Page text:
"In all the important movements of 1864-65, by which the Confederacy was penetrated in every quarter, and its military power finally overthrown, the Iowa troops took part. Their drum-beat was heard on the banks of every great river of the South, from the Potomac to the Rio Grande, and everywhere they rendered the same faithful and devoted service, maintaining on all occasions their wonted reputation for valor in the field and endurance on the march.

"Two Iowa three-year cavalry regiments were employed during the whole term of service in the operations that were in progress from 1863 to 1866 against the hostile Indians of the western plains. A portion of these men were among the last of the volunteer troops to be mastered out of service. The State also supplied a considerable number of men to the navy, who took part in most of the naval operations prosecuted against the Confederate power on the Atlantic and Gulf coasts, and the rivers of the West.

"The people of Iowa were early and constant workers in the sanitary field, and by their liberal gifts and personal efforts for the benefit of the soldiery, placed their State in front rank of those who became distinguished for their exhibition of patriotic benevolence during the period covered by the war. Agents appointed by the Governor were stationed at points convenient for rendering assistance to the sick and needy soldiers of the State, while others were employed in visiting from time to time, hospitals, camps and armies in the field, and doing whatever the circumstances rendered possible for the health and comfort of such of the Iowa soldiers as might be found there.

"Some of the benevolent people of the State early conceived the idea of establishing a Home for such of the children of, de

ceased soldiers as might be left in destitute circumstances. This idea first took form in in 1863, and in the following year a Home was opened at Farmington, Van Buren County, in a building leased for that purpose, and which soon became filled to its utmost capacity. The institution received liberal donations from the general public, and also from the soldiers in the field. In 1865 it became necessary to provide increased accommodations for the large number of children who were seeking the benefits of its care. This was done by establishing a branch at Cedar Falls, in Black Hawk County, and by securing, during the same year, for the use of the parent Home, Camp Kinsman, near the city of Davenport. This property was soon afterward donated to the institution by act of Congress.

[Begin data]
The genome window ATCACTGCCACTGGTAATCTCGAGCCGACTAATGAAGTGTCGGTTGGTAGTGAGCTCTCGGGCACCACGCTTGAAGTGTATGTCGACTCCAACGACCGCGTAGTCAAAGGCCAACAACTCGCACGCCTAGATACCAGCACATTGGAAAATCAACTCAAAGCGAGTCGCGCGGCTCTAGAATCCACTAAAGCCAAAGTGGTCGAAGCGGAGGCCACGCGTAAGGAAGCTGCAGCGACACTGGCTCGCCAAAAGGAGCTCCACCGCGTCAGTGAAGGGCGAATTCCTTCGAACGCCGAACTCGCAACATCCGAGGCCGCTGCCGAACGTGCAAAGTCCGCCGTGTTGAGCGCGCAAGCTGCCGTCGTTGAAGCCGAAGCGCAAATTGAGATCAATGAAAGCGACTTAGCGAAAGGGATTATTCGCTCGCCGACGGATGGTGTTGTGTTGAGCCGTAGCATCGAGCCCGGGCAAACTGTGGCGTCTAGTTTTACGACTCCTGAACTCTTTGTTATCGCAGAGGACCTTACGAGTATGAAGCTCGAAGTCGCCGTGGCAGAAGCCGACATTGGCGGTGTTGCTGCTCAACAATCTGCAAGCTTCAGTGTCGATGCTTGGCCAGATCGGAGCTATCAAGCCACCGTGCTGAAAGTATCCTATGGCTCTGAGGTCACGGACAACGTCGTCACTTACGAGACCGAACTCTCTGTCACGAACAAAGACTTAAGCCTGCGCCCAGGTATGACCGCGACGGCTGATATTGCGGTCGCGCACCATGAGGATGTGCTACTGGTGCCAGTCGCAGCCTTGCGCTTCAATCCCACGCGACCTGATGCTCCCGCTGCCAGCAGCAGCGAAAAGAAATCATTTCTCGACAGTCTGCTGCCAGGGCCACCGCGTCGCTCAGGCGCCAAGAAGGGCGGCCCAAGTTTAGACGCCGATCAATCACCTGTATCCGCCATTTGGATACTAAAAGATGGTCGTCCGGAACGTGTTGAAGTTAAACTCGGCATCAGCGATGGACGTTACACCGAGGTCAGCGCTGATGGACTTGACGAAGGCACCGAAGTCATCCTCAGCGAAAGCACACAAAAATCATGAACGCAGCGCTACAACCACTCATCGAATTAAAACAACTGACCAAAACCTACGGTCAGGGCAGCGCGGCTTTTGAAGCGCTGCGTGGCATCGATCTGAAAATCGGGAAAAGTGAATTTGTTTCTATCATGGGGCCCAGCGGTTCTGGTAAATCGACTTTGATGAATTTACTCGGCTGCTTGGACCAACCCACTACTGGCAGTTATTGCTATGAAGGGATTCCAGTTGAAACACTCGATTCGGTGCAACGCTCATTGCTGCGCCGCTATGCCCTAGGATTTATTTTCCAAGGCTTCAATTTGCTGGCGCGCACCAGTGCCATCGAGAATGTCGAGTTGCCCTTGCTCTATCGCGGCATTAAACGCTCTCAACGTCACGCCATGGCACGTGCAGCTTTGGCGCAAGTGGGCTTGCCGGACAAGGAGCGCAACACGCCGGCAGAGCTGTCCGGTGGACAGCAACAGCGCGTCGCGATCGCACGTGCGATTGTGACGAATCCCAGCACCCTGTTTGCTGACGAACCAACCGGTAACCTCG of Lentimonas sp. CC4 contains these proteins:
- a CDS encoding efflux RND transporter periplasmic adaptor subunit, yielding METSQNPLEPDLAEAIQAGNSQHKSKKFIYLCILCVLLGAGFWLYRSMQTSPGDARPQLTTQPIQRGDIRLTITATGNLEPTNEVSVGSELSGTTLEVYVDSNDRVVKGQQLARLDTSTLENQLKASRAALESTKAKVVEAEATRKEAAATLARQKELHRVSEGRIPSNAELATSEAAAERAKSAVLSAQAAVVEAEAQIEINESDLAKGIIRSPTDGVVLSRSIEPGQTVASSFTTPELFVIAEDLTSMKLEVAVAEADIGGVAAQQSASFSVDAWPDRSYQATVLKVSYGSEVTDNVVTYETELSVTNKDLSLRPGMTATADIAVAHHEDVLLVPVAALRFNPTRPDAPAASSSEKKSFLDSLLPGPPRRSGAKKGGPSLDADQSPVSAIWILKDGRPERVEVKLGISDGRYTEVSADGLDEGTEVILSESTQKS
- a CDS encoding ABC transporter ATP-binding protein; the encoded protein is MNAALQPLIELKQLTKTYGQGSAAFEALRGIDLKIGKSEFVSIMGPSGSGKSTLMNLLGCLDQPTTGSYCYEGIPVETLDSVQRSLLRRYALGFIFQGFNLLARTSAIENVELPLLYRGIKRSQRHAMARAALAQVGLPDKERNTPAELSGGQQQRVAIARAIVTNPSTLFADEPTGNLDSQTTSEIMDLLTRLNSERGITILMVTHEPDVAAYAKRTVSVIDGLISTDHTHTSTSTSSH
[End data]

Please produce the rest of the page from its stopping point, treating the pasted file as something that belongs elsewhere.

"In 1866, in pursuance of a law enacted for that purpose, the Soldiers' Orphans' Home (which then contained about four hundred and fifty inmates) became a State institution, and thereafter the sums necessary for its support were appropriated from the State Treasury. À second branch was established at Glenwood, Mills county. Convenient tracts were secured and valuable improvements made at the different points. Schools were also estabfished and employments provided for such of the children as were of suitable age. In all ways the provision made for these wards of the State has been such as to challenge the approval of every benevolent mind. The number of children who have been inmates of the Home from its foundation to the present time is considerably more than two thousand.

“At the beginning of the war, the population of Iowa included about one hundred and fifty thousand men, presumably liable to render military service. The State raised, for general service, thirty-nine regiments of infantry, nine regiments of cavalry, and four companies of artillery, composed of three years 'men; one regiment of infantry, composed of three months' men; and four regiments and one battallion of infantry composed of one hundred days' men. The original enlistments in these various organizations, including seventeen hundred and twenty-seven men raised by draft, numbered a little more than sixty-nine thousand. The re-enlistments, including upward of seven thousand veterans, numbered very nearly eight thousand. The enlistments in the regular army and navy, and organizations of other States, will, if added, raise the total to upward of eighty thousand. The number of men who, under special enlistments, and as militia, took part at different times in the operations on the exposed borders of the State, was probably as many as five thousand.